So far in 2022, we have eliminated over $14.5 million of client debt!

(This does not include debt eliminated by bankruptcy filings)

Buying New Assets During Bankruptcy: Is That Allowed?

If you are thinking of using bankruptcy to change your life as it stands currently in terms of working to eliminate all that unmanageable debt that is piling up, consider how you can best use this tool—one that can offer a very favorable outcome–from every angle. Before filing, try to do your best at considering what your needs will be before, during, and after your bankruptcy. Obviously, if you are going to be filing bankruptcy you will going through a process meant to fix your financial problems as much as possible, and the thought of taking on another asset during that time is certainly an important consideration.

Making Purchases If You Are Headed for a Chapter 7 Bankruptcy

If you are headed into the simpler bankruptcy with a Chapter 7, with most of your non-exempt assets being liquidated, the idea of taking on another big expense right now may seem like a counter-productive action. But what if for some reason you need to purchase a large item that is a necessity in your eyes. What if you need a new used car to get back and forth to work?

The points to consider with spending are that one, you don’t want to be charging items on your credit cards just before filing bankruptcy, as you could end up being accused of fraud, and just adding to your problems. If you are making a purchase prior to bankruptcy, it should be one you are planning to keep paying on. Two, if you wait until you are into your bankruptcy to purchase something like a car, your credit will not be as good as it was previously and you may be looking at higher interest rates, unless you pay with cash on hand—and where that cash came from may be questioned. In a Chapter 7, you’ll have a shorter time to wait until your discharge (just a matter of several months normally) with most or many debts eliminated and perhaps if you can make it that far without purchasing something, it’s better to do so and make those decisions with a clean slate in front of you.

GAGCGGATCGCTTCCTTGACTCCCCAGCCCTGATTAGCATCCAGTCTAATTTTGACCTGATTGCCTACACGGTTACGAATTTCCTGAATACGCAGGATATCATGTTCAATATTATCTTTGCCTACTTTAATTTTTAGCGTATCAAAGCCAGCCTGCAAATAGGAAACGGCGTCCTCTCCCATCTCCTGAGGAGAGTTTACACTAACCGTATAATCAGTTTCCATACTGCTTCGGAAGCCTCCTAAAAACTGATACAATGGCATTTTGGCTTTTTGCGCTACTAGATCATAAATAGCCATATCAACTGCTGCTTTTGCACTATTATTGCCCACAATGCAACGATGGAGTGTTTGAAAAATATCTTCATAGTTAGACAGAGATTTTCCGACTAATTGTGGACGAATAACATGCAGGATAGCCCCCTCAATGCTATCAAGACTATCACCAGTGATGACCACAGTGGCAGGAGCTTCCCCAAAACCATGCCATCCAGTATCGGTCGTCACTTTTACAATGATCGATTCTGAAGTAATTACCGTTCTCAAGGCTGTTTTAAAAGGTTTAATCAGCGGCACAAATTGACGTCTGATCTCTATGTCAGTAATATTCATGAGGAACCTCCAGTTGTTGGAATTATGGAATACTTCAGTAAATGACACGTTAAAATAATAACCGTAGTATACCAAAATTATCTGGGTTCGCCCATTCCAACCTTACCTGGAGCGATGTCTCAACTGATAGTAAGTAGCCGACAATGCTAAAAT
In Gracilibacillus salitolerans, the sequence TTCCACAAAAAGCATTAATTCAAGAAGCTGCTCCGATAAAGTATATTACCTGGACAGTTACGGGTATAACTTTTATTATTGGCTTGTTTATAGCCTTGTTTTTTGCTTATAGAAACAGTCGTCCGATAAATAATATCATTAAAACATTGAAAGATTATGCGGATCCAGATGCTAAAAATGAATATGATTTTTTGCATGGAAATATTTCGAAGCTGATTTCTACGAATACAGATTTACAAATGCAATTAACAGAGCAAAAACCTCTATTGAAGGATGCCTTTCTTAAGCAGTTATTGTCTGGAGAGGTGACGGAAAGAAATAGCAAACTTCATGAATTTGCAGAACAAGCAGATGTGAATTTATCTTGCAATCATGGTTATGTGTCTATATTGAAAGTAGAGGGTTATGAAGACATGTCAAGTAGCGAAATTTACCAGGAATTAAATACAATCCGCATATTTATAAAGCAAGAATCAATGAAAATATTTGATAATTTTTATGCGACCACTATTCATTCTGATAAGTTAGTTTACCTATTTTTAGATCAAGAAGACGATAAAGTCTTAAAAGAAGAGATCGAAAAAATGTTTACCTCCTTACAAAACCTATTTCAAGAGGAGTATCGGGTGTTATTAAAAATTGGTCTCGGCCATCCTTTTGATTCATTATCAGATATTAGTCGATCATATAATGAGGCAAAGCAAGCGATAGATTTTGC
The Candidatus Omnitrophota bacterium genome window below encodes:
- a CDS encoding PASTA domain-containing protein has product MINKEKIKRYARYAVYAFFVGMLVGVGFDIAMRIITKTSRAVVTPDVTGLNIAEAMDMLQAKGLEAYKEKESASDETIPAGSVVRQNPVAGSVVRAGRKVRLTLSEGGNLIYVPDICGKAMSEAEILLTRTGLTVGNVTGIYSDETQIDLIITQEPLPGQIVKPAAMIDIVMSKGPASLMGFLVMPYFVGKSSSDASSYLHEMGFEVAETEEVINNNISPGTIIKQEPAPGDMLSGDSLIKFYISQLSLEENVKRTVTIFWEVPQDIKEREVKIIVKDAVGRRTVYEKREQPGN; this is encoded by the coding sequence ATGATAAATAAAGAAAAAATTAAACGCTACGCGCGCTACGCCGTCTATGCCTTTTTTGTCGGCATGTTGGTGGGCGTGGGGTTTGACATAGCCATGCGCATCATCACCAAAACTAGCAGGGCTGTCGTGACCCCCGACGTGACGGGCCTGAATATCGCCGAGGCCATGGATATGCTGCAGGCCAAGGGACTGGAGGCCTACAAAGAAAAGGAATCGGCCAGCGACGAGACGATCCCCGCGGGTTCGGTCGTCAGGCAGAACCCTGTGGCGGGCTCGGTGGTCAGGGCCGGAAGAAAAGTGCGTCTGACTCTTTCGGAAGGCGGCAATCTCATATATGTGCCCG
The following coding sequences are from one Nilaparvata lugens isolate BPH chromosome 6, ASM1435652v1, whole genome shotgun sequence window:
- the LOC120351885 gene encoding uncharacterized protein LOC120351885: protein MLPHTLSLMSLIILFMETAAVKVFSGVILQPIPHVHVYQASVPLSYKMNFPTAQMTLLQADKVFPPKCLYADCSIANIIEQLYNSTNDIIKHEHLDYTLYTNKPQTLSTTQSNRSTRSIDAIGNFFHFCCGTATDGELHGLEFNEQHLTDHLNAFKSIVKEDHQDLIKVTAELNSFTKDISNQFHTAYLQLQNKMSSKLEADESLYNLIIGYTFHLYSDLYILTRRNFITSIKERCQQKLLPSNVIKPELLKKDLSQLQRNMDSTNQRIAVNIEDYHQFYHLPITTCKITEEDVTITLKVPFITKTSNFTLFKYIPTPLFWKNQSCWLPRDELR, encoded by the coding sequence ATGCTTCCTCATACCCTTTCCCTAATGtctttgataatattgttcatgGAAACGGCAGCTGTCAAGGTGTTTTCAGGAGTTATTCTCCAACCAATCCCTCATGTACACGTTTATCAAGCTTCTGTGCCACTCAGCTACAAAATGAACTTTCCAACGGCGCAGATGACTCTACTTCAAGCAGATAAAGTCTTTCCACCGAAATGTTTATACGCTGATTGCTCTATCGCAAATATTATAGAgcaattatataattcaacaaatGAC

Making Purchases If You Are Headed for a Chapter 13

In Chapter 13, if you are hoping to make a purchase, you may need to get permission from the bankruptcy court. Not only that, don’t forget that while you may be making leaps and bounds in correcting your financial future through bankruptcy, potential creditors may not be so keen on giving you a loan while you are in the process, and your credit report is going to reflect the bankruptcy afterward too. There are lenders out there who are familiar with making loans to those going through bankruptcy, but you may be paying them an inflated interest rate too. And last, of course, the most important consideration is to be sure that you can afford another payment as bankruptcy looms, is still in process, or is ending and offering you a new foundation to thrive on.

These are all issues that an experienced attorney can help you navigate. It’s important that you consult with someone who knows bankruptcy law and will be able to advise you as you move ahead—something we’ve been doing for decades at Fitzgerald & Campbell, APLC. We offer understanding, knowledge, and will take the time to help you explore all your options as you work on reorganizing your financial structure, whether that be through bankruptcy or other options. We’re here to help you!

Call us today for a free consultation at (844) 431-3851, or email us at info@debtorprotectors.com.

Categories: 
Related Posts
  • Medical Debt Continues to Force Americans into Bankruptcy Read More
  • Is COVID-Induced Debt Driving You to Bankruptcy? Read More
  • Chapter 7 Bankruptcy: More US Citizens Than Ever May Be Filing Read More
/